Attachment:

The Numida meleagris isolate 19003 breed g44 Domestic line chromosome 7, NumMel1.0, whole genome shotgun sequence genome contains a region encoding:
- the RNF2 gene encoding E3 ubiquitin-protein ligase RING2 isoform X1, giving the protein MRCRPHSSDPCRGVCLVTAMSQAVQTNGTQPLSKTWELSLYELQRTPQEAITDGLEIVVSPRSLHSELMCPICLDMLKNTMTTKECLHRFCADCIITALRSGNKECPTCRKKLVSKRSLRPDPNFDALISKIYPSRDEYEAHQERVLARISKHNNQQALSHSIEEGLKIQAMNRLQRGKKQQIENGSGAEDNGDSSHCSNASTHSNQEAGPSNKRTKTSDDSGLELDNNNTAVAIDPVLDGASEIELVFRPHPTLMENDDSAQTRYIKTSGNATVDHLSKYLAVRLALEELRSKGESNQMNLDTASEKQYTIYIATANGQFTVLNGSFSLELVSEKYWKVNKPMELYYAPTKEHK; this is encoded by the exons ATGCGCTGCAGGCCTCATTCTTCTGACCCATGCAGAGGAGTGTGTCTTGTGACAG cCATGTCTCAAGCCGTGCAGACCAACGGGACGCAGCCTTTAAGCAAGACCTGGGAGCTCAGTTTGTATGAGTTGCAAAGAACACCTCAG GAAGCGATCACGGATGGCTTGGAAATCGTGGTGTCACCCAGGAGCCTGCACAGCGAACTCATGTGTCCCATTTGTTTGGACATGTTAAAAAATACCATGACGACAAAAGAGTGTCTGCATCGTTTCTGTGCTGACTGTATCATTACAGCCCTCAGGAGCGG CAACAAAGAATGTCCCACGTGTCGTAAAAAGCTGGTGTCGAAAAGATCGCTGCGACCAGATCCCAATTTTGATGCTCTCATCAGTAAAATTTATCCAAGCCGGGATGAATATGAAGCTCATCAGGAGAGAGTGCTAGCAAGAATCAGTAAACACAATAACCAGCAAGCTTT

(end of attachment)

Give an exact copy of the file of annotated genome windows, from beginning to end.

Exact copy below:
The Numida meleagris isolate 19003 breed g44 Domestic line chromosome 7, NumMel1.0, whole genome shotgun sequence genome contains a region encoding:
- the RNF2 gene encoding E3 ubiquitin-protein ligase RING2 isoform X1, giving the protein MRCRPHSSDPCRGVCLVTAMSQAVQTNGTQPLSKTWELSLYELQRTPQEAITDGLEIVVSPRSLHSELMCPICLDMLKNTMTTKECLHRFCADCIITALRSGNKECPTCRKKLVSKRSLRPDPNFDALISKIYPSRDEYEAHQERVLARISKHNNQQALSHSIEEGLKIQAMNRLQRGKKQQIENGSGAEDNGDSSHCSNASTHSNQEAGPSNKRTKTSDDSGLELDNNNTAVAIDPVLDGASEIELVFRPHPTLMENDDSAQTRYIKTSGNATVDHLSKYLAVRLALEELRSKGESNQMNLDTASEKQYTIYIATANGQFTVLNGSFSLELVSEKYWKVNKPMELYYAPTKEHK; this is encoded by the exons ATGCGCTGCAGGCCTCATTCTTCTGACCCATGCAGAGGAGTGTGTCTTGTGACAG cCATGTCTCAAGCCGTGCAGACCAACGGGACGCAGCCTTTAAGCAAGACCTGGGAGCTCAGTTTGTATGAGTTGCAAAGAACACCTCAG GAAGCGATCACGGATGGCTTGGAAATCGTGGTGTCACCCAGGAGCCTGCACAGCGAACTCATGTGTCCCATTTGTTTGGACATGTTAAAAAATACCATGACGACAAAAGAGTGTCTGCATCGTTTCTGTGCTGACTGTATCATTACAGCCCTCAGGAGCGG CAACAAAGAATGTCCCACGTGTCGTAAAAAGCTGGTGTCGAAAAGATCGCTGCGACCAGATCCCAATTTTGATGCTCTCATCAGTAAAATTTATCCAAGCCGGGATGAATATGAAGCTCATCAGGAGAGAGTGCTAGCAAGAATCAGTAAACACAATAACCAGCAAGCTTT